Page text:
"SUFFICIENT" GRACE FOR THE THORN - P6
“And He has said to me, ‘My grace is sufficient for you, for power is perfected in weakness.’ Most gladly, therefore, I will rather boast about my weaknesses, so that the power of Christ may dwell in me.” (1 Corinthians 15:9)
It is clear from Scripture that “sufficient” grace often leaves mortal life less than pleasant. That’s because it comes in answer to a “thorn” in your flesh that torments you—illness, injury, persecution, temptation, etc. God doesn’t give us thorns, but He does allow them. Thorns don’t kill you, but they do rob your life of enjoyment, focus you, and can cause you to wish you were dead.
Think of the following analogy—you’re walking barefoot down a beautiful lane on your 100 acre ranch. You reflect how blessed you are to live in a wonderful house, own lots of land, drive a nice car, eat apple pie every evening, and have a full fridge of soda. In the middle of these thoughts, you step on a thorn. Instantly, all those thoughts vaporize. You are in pain! You don’t care about your house, your car, or your land—in fact you now wish you had less land so you weren’t so far from a pair of tweezers! You just want to get that thorn out! Each step brings you pain and blocks out your thoughts. Your walk back to your house is a constant reminder of the pain. Your focus is the hope you have of getting the thorn out or the release that death would bring you. This becomes your “life” for the duration of that walk.
Similarly, Hannah and the woman with a hemorrhage (Matt. 9:20) were focused on what they didn’t have because of their thorn. For Hannah it was a son—her entire life was focused on this pain. For the woman with the bleeding problem, it was to be physically healed—she’d do anything to find relief. In these examples, the thorn wasn’t permanent, but it was painful while it lasted. For others, the thorn seemed permanent, as in Paul’s case where his thorn pushed him beyond hope of physical restoration and focused him entirely on spiritual labors. But for Job and Jeremiah, their thorns were so life-altering (in the worst way) that while they had them, they were intently focused on the only remaining hope they had—the resurrection and eternity.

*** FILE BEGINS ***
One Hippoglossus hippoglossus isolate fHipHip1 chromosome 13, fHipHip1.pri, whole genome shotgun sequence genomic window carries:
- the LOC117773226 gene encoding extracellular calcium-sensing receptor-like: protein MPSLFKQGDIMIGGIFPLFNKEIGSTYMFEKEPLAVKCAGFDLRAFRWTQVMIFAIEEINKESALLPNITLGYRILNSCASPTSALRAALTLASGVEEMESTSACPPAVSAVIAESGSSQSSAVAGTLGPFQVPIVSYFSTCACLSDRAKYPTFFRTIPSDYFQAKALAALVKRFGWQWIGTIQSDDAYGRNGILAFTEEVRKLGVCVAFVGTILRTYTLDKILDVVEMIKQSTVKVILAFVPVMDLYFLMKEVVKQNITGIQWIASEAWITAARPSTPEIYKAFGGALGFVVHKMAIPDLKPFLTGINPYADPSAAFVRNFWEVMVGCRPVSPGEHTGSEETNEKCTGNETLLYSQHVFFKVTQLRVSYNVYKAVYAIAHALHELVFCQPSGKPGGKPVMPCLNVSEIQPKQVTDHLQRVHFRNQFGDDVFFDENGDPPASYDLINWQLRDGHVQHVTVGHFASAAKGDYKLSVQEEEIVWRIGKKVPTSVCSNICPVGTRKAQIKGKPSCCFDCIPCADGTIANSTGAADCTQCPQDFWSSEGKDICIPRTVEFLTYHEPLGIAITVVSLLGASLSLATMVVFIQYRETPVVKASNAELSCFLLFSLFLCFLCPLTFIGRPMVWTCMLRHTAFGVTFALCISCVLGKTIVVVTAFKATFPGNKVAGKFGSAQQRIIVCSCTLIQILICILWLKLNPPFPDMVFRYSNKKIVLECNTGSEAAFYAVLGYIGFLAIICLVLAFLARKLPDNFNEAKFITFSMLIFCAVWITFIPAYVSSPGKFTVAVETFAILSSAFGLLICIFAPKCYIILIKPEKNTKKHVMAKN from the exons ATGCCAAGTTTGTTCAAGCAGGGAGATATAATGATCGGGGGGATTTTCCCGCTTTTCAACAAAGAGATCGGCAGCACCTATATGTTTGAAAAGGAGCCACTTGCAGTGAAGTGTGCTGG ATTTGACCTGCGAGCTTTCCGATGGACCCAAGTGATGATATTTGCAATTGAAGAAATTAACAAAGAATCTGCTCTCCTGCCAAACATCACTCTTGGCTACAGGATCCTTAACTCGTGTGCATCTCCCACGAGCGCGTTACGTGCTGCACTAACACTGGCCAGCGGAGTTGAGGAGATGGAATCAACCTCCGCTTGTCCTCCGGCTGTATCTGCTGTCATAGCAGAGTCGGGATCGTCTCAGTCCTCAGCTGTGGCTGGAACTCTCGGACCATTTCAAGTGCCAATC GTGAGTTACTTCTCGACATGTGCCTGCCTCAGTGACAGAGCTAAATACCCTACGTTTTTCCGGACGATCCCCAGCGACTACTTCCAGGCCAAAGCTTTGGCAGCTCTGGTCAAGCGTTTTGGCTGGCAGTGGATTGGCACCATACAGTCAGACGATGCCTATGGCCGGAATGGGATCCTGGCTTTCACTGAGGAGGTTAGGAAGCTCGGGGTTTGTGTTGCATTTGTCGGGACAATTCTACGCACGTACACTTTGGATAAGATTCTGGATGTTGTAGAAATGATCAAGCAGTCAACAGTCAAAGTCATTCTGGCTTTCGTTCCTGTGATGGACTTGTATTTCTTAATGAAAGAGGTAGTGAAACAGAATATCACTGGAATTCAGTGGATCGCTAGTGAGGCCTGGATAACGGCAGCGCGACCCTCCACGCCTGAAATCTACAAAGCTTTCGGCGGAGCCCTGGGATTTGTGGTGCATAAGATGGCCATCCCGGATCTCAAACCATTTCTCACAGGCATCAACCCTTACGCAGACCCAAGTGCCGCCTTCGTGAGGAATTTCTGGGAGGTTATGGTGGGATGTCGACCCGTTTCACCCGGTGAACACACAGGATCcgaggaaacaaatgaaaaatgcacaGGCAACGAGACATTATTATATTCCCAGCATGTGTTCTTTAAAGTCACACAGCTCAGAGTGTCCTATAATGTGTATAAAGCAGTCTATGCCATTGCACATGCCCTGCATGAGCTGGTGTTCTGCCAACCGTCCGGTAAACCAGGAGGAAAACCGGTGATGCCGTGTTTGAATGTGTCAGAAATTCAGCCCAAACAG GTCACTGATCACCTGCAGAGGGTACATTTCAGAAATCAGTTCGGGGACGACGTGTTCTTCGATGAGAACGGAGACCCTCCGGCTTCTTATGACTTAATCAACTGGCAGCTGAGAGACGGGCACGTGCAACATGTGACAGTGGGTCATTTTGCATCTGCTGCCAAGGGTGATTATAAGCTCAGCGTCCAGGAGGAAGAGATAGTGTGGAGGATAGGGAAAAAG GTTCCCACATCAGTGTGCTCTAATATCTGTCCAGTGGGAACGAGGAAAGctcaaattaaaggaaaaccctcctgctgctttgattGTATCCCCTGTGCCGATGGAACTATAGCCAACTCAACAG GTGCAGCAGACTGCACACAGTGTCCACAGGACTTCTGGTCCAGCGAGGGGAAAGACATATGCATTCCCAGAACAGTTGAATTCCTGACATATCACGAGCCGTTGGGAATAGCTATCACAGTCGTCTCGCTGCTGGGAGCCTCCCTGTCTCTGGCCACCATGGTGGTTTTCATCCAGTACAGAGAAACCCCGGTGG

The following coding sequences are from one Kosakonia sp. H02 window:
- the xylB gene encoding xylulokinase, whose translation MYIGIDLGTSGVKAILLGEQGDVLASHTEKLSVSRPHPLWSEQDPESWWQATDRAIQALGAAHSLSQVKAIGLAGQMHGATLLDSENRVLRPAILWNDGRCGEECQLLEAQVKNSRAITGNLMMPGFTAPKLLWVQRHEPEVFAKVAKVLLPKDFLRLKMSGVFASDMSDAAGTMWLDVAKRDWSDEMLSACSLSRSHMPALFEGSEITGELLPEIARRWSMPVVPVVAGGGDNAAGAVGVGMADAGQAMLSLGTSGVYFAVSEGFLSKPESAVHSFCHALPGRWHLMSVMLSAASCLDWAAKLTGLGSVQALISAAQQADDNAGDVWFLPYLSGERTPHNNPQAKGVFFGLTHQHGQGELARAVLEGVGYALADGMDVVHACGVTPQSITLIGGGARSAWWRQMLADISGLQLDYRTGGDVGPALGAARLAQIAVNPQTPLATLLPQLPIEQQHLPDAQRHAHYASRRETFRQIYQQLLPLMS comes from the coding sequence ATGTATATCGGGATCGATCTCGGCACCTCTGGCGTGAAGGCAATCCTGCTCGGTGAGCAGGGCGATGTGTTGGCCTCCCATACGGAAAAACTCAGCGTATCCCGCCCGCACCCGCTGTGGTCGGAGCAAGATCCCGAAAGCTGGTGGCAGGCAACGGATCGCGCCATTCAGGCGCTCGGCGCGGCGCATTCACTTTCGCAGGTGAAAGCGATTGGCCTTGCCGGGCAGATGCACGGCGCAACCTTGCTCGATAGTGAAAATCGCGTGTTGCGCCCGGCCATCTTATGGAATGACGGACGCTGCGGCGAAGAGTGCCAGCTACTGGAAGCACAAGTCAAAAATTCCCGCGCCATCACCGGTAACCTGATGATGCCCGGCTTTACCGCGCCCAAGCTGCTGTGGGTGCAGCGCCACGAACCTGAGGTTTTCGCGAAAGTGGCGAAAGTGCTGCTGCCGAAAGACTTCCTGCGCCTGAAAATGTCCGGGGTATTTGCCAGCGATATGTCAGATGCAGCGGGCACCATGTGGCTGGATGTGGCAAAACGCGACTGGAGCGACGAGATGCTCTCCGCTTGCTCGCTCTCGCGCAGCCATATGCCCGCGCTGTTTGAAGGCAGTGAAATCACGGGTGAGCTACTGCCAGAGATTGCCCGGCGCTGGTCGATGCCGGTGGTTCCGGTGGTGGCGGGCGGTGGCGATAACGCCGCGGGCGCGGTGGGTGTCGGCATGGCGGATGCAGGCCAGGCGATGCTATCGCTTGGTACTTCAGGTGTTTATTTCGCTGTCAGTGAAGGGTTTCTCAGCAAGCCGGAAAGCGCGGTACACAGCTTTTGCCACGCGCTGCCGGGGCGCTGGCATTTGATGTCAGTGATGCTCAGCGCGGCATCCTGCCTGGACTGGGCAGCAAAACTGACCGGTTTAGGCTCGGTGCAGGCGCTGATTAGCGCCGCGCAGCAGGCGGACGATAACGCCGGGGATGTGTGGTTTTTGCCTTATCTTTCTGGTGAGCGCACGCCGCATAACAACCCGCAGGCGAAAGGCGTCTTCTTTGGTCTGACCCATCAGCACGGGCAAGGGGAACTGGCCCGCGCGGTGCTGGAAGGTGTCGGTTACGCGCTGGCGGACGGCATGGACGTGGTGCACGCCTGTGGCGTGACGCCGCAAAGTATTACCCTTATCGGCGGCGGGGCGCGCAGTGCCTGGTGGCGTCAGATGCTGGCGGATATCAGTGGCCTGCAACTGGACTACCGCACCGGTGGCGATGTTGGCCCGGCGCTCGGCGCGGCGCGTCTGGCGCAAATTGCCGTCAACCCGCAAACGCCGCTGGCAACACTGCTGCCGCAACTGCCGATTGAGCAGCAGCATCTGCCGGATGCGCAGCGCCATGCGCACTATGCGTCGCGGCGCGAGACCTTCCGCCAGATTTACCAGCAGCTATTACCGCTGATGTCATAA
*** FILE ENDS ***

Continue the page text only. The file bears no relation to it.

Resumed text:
As we’ve discussed before, God gives grace in different ways—some people may have relatively thorn-less walks while others are given joy and happiness in their walk with their thorn. But for many Believers with thorns, their is little joy, because God only gives “sufficient” grace to deal with it, which means the thorn stays, but He gives most the strength to keep walking down that lane of life (if barely), rather than jumping off the nearest cliff.
We don’t always know why God gives only “sufficient” grace to some. Perhaps He is building a testimony in our lives or teaching us something or focusing our hearts and minds on eternity. In Paul’s case, God allowed a thorn in his flesh to save him from pride. Job was afflicted to bring glory to God by proving satan wrong. Jeremiah endured torment so that he could testify of God’s Holiness and judgment for sin. These three men had their lives focused on spiritual matters by the thorn that robbed them of happiness in the flesh.
We don’t always know why thorns are allowed in our lives and why some of us are only given “sufficient” grace to deal with them. But we do know that it will all work together for our good and God’s glory. Great is the reward for the suffering servant who endures by the grace of God! So, in all these things, may we repeat with Jeremiah, “‘The Lord is my portion,’ says my soul, ‘Therefore I have hope in Him’” (Lam. 3:24) — in this way, we will be “fixing our eyes on Jesus, the author and perfecter of faith, who for the joy set before Him endured the cross, despising the shame, and has sat down at the right hand of the throne of God” (Heb. 12:2). With this confidence we can say with Job, “Though He slay me, I will hope in Him” (Job 13:15a). Even so, Amen.